Report says Mega Heat Waves Could Make Persian Gulf Region Uninhabitable by End of Century

In this June 10, 2010 photo, a laborer avoids the direct sun by working behind a wooden sign, as he works on a manhole alongside of an under construction road in Dubai, United Arab Emirates. (Kamran Jebreili/AP)
In this June 10, 2010 photo, a laborer avoids the direct sun by working behind a wooden sign, as he works on a manhole alongside of an under construction road in Dubai, United Arab Emirates. (Kamran Jebreili/AP)

We spend a lot of time looking at climate change side effects, such as rising sea levels and abnormal weather events, but a new study reminds us it is also going to get very, very hot.

A new report published in the Nature Climate Change journal suggests many populated cities in the Persian Gulf may be uninhabitable by the end of the century. The two authors, Dr. Elfatih Eltahir from Massachusetts Institute of Technology and  Dr. Jeremy Pal from Loyola Marymount University, calculated future livability in the area through “web-bulb temperature” predictions, “a combined measure of temperature and humidity or degree of ‘mugginess.’”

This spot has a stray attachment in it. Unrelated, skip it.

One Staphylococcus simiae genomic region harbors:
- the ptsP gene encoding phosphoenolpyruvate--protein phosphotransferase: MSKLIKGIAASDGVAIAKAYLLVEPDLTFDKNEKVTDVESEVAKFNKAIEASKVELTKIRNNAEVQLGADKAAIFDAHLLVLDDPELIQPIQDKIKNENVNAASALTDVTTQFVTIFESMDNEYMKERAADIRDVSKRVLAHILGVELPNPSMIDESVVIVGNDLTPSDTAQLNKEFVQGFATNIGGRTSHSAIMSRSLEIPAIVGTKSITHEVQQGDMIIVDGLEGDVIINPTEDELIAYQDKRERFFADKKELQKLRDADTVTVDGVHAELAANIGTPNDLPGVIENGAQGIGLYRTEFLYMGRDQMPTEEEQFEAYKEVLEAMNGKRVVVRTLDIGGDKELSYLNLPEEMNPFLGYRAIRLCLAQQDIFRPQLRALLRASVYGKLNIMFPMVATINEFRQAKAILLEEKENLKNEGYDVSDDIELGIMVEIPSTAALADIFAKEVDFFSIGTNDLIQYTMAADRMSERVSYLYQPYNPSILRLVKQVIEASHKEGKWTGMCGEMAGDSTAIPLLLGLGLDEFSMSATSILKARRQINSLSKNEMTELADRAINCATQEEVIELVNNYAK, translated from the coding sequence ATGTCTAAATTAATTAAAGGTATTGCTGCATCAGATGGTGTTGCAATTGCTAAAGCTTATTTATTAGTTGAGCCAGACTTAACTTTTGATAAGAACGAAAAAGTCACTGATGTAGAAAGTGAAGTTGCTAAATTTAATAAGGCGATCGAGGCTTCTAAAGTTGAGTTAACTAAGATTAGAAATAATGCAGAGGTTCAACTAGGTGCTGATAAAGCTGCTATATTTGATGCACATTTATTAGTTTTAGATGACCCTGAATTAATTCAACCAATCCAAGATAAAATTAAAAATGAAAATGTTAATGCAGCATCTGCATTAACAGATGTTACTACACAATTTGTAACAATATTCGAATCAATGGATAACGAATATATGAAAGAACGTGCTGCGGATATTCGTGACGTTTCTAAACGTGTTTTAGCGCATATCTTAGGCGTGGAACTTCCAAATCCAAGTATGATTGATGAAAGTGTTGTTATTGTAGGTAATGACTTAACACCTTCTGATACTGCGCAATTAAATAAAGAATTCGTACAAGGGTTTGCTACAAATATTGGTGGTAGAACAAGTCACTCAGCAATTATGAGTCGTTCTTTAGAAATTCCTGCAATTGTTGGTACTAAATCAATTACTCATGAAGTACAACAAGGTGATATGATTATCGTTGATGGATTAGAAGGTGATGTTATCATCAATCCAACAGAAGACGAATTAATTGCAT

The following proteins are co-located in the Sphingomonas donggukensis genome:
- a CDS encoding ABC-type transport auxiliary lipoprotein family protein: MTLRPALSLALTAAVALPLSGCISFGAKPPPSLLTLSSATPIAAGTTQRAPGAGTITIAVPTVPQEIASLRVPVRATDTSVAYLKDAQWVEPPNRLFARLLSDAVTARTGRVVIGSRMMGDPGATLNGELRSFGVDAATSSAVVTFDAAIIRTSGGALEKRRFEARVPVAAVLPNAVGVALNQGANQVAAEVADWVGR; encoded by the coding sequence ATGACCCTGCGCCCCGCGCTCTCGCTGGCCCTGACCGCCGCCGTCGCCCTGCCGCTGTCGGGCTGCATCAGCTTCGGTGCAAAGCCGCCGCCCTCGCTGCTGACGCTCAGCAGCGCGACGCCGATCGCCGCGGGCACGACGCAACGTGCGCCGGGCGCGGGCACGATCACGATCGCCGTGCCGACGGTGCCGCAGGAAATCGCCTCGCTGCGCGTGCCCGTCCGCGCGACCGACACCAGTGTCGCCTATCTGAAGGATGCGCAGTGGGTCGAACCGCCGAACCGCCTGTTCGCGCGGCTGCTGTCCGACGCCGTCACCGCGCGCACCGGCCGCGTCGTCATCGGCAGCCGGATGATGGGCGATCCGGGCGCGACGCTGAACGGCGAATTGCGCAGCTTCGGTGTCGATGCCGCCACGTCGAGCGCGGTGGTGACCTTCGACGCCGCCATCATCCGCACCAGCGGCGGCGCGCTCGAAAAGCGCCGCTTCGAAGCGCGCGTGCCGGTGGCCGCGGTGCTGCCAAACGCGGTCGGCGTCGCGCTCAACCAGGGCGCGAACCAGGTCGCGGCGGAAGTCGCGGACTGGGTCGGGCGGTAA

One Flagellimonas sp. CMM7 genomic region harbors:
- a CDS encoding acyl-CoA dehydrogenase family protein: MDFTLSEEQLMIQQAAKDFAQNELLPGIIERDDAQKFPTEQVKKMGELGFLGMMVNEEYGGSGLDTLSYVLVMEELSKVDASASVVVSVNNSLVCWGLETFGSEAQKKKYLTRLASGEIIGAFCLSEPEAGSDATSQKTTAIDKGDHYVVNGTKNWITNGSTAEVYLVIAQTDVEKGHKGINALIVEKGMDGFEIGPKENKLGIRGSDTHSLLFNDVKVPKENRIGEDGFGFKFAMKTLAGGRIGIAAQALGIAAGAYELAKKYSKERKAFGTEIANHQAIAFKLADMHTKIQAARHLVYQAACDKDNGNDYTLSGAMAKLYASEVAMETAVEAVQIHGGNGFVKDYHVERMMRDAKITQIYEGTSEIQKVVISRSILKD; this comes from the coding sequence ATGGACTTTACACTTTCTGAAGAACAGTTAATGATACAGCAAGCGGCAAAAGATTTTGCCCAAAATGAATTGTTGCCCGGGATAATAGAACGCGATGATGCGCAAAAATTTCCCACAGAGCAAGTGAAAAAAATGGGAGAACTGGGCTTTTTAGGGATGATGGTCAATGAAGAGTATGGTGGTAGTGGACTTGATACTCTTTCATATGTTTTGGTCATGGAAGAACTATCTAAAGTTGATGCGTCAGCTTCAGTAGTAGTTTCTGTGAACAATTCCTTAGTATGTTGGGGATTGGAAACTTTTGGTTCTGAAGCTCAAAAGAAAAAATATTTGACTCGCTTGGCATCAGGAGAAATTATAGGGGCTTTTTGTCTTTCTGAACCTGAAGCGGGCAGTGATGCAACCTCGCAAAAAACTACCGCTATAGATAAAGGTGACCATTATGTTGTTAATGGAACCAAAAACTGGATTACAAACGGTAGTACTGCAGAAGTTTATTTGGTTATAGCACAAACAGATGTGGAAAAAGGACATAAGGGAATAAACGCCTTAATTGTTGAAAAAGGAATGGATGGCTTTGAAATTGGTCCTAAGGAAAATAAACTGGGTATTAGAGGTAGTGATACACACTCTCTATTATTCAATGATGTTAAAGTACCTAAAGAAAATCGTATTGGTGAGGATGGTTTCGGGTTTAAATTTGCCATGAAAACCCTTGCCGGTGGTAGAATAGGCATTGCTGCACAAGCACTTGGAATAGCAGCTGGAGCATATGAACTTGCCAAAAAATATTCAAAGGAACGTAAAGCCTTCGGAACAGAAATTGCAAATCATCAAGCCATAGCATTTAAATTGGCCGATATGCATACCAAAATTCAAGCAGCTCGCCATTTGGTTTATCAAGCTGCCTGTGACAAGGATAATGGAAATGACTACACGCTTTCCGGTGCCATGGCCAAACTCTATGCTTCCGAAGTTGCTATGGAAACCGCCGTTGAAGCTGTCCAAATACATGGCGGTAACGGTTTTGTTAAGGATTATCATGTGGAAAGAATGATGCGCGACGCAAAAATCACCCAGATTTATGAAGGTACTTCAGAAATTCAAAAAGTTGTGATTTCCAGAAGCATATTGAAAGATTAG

Without accounting for artificial cooling, the wet-bulb temperature “threshold for survival for more than six unprotected hours is 35 degrees Celsius, or about 95 degrees Fahrenheit,” equivalent to a heat index of 165 degrees Fahrenheit, explains the study’s press release.

This temperature may seem unfathomable, but those living in major Persian Gulf cities such as Dubai, Abu Dhabi and Doha are already feeling the heat.

As The Christian Science Monitor reported in August, the Iranian city of Bandar Mahshahr witnessed one of the most extreme heat indices (or “feels like” temperatures) at 34.6 degrees Celsius, or 165 degrees Fahrenheit, for an hour on July 31. Dhahran, Saudi Arabia, another Persian Gulf city, held the previous heat record from July 2003.

Temperatures in this region regularly surpass 110 degrees Fahrenheit in the summer, “because of a combination of low elevations, clear sky, water body that increases heat absorption, and the shallowness of the Persian Gulf itself, which produces high water temperatures that lead to strong evaporation and very high humidity,” says the report’s press release.

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SOURCE: Story Hinckley 
The Christian Science Monitor